Consider k copies of a PR-box, distributed among 2k parties as shown in Fig. 3. The conditional probability distribution is:

Figure 3: Network of PR-boxes.
Figure 3

We consider k copies of a PR-box shared among 2k parties. Each party has an access to one part of a box.

where j labels the k boxes. Already for k=2, we find LO inequalities violated by these two copies of the PR-box, and hence PR-boxes do not satisfy LO2. One example of such an inequality is P(0000|0000)+P(1110|0011)+P(0011|0110)+P(1101|1011)+P(0111|1101) ≤1. For a PR-box, the left-hand side is equal to 5/4. We can also analyse noisy versions of the PR-box given by Pq=qPR+(1−q), where (ab|xy=1/4) for all a, b, x, y. We find that two copies of a noisy PR-box violate LO down to q≈0.72, which is close to Tsirelson's bound (meaning that noisy boxes with can be simulated with quantum states and measurements). Detailed derivations of these results are presented in Methods.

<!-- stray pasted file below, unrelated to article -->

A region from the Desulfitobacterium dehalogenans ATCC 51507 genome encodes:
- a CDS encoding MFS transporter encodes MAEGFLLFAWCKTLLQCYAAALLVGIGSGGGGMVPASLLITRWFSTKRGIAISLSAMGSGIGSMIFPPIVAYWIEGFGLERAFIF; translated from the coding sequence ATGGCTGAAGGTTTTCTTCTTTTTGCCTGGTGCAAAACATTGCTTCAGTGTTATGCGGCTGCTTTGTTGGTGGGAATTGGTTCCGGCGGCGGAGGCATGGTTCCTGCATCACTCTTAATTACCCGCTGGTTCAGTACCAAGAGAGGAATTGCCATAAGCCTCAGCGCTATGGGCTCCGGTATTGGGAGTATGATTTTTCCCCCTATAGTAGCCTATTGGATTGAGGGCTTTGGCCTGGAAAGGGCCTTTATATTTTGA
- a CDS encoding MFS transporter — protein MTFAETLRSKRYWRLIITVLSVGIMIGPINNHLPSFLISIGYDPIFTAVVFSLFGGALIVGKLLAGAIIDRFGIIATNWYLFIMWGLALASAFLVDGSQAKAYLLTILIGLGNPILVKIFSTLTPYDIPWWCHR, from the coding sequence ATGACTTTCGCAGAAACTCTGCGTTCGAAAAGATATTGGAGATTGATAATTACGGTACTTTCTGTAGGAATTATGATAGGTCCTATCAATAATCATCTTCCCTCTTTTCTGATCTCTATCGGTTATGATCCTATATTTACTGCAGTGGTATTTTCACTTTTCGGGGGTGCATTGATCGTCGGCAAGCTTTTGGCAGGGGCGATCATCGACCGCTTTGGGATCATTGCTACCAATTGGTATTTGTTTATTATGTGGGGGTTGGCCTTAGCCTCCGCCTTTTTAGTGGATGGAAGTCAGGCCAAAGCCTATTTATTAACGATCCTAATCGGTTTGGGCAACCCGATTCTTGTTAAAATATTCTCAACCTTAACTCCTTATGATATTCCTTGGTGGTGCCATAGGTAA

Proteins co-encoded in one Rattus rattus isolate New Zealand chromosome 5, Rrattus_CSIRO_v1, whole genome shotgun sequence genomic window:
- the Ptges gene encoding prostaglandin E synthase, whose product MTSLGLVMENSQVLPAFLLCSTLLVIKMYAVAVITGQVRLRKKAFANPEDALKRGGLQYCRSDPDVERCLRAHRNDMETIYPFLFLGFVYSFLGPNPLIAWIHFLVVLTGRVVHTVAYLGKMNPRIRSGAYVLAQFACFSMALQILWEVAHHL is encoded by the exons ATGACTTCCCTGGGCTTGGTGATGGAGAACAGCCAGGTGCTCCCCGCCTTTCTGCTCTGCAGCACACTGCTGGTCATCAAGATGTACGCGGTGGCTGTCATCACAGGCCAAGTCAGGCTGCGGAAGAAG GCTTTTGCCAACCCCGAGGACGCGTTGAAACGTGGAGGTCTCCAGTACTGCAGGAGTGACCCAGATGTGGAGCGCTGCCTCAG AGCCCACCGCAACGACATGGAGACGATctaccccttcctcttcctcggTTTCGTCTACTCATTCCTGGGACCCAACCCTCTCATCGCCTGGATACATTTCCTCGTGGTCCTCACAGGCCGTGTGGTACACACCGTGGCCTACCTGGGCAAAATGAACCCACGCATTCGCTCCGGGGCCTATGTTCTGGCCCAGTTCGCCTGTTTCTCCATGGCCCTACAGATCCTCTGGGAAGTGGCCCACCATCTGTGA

An immediate consequence of these results is that LO also rules out all extremal boxes in the (2, 2, d) and (2, m, 2) scenarios. The first case follows from the fact that any extremal box in the (2, 2, d) case can always be used to simulate a PR-box arbitrarily well23. For the (2, m, 2) scenario, all the extremal boxes were characterized by Jones et al.24 (see also the work by Barrett et al.25). There, it is shown that, up to symmetries, an extremal non-local box is equivalent to a PR-box if one restricts the considerations to the first two inputs out of the m possible choices. Hence, any LO inequality violated by a PR-box is also violated by any extremal non-local bipartite binary box.